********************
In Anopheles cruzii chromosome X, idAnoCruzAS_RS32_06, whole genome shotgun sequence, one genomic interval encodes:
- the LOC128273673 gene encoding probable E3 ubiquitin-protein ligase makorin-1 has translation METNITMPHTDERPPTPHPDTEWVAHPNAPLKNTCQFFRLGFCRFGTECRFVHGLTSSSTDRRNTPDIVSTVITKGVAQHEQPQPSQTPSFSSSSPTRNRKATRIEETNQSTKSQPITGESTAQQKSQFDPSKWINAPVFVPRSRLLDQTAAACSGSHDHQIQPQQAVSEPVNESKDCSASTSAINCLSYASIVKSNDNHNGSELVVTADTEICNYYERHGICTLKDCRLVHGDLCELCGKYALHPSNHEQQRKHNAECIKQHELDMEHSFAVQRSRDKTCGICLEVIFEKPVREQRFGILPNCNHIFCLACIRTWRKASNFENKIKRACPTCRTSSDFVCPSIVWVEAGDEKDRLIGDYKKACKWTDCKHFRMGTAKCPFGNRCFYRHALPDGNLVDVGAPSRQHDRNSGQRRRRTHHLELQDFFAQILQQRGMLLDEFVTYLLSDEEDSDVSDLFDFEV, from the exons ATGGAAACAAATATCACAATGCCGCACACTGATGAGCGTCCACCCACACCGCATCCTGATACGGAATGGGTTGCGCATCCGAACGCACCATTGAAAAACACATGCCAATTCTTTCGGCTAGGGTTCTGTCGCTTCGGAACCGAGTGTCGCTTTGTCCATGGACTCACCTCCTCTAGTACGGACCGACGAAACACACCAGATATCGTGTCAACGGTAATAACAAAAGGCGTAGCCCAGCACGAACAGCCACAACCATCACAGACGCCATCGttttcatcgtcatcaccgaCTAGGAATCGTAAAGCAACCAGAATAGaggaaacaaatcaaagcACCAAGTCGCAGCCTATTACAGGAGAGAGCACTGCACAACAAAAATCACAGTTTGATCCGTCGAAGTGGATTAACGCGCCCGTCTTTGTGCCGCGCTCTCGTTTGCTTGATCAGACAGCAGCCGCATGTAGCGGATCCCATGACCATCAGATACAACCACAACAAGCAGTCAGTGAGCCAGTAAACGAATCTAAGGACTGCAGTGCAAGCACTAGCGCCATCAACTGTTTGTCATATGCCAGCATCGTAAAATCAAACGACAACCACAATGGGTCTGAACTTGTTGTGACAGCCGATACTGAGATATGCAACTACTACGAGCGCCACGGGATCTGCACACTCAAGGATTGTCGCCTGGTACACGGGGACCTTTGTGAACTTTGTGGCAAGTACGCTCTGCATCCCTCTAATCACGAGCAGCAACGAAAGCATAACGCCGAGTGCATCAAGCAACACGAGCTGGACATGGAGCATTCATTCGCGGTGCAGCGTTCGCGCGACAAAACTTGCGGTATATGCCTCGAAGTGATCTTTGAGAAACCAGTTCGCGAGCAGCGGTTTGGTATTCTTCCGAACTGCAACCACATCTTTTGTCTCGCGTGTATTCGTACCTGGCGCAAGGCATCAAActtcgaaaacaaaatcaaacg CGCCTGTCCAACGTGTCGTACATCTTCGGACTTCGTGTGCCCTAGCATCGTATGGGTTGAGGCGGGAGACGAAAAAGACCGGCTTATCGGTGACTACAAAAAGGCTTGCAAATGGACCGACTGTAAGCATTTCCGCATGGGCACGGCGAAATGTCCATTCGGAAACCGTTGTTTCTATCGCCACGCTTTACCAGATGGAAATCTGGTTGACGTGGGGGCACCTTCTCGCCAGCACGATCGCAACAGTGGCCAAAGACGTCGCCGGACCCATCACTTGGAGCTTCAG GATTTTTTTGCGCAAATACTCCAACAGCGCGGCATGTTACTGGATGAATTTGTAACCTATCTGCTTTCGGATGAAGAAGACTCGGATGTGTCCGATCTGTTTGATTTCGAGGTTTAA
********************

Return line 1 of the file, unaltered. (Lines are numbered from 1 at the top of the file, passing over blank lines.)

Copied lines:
In Anopheles cruzii chromosome X, idAnoCruzAS_RS32_06, whole genome shotgun sequence, one genomic interval encodes: